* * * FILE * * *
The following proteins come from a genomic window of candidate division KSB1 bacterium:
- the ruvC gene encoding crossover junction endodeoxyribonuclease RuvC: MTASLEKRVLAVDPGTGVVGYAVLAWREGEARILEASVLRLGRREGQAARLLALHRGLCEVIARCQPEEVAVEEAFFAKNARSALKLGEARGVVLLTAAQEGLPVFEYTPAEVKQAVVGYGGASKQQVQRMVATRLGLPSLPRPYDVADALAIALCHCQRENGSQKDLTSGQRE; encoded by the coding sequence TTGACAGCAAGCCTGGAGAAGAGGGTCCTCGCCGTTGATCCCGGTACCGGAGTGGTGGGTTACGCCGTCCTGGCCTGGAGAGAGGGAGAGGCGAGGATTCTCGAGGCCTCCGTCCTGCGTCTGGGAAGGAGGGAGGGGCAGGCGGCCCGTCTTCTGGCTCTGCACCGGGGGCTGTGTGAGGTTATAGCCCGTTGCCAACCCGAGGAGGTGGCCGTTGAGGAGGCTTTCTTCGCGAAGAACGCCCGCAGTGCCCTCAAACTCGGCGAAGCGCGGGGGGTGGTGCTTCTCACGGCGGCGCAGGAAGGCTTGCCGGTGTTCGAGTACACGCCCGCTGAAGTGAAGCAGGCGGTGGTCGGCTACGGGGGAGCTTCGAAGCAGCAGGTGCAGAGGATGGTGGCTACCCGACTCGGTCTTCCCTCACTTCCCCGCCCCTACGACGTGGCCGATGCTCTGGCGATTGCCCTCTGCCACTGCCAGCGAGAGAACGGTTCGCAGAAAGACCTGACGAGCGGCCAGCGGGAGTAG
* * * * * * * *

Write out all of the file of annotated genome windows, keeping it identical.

The following proteins come from a genomic window of candidate division KSB1 bacterium:
- the ruvC gene encoding crossover junction endodeoxyribonuclease RuvC: MTASLEKRVLAVDPGTGVVGYAVLAWREGEARILEASVLRLGRREGQAARLLALHRGLCEVIARCQPEEVAVEEAFFAKNARSALKLGEARGVVLLTAAQEGLPVFEYTPAEVKQAVVGYGGASKQQVQRMVATRLGLPSLPRPYDVADALAIALCHCQRENGSQKDLTSGQRE; encoded by the coding sequence TTGACAGCAAGCCTGGAGAAGAGGGTCCTCGCCGTTGATCCCGGTACCGGAGTGGTGGGTTACGCCGTCCTGGCCTGGAGAGAGGGAGAGGCGAGGATTCTCGAGGCCTCCGTCCTGCGTCTGGGAAGGAGGGAGGGGCAGGCGGCCCGTCTTCTGGCTCTGCACCGGGGGCTGTGTGAGGTTATAGCCCGTTGCCAACCCGAGGAGGTGGCCGTTGAGGAGGCTTTCTTCGCGAAGAACGCCCGCAGTGCCCTCAAACTCGGCGAAGCGCGGGGGGTGGTGCTTCTCACGGCGGCGCAGGAAGGCTTGCCGGTGTTCGAGTACACGCCCGCTGAAGTGAAGCAGGCGGTGGTCGGCTACGGGGGAGCTTCGAAGCAGCAGGTGCAGAGGATGGTGGCTACCCGACTCGGTCTTCCCTCACTTCCCCGCCCCTACGACGTGGCCGATGCTCTGGCGATTGCCCTCTGCCACTGCCAGCGAGAGAACGGTTCGCAGAAAGACCTGACGAGCGGCCAGCGGGAGTAG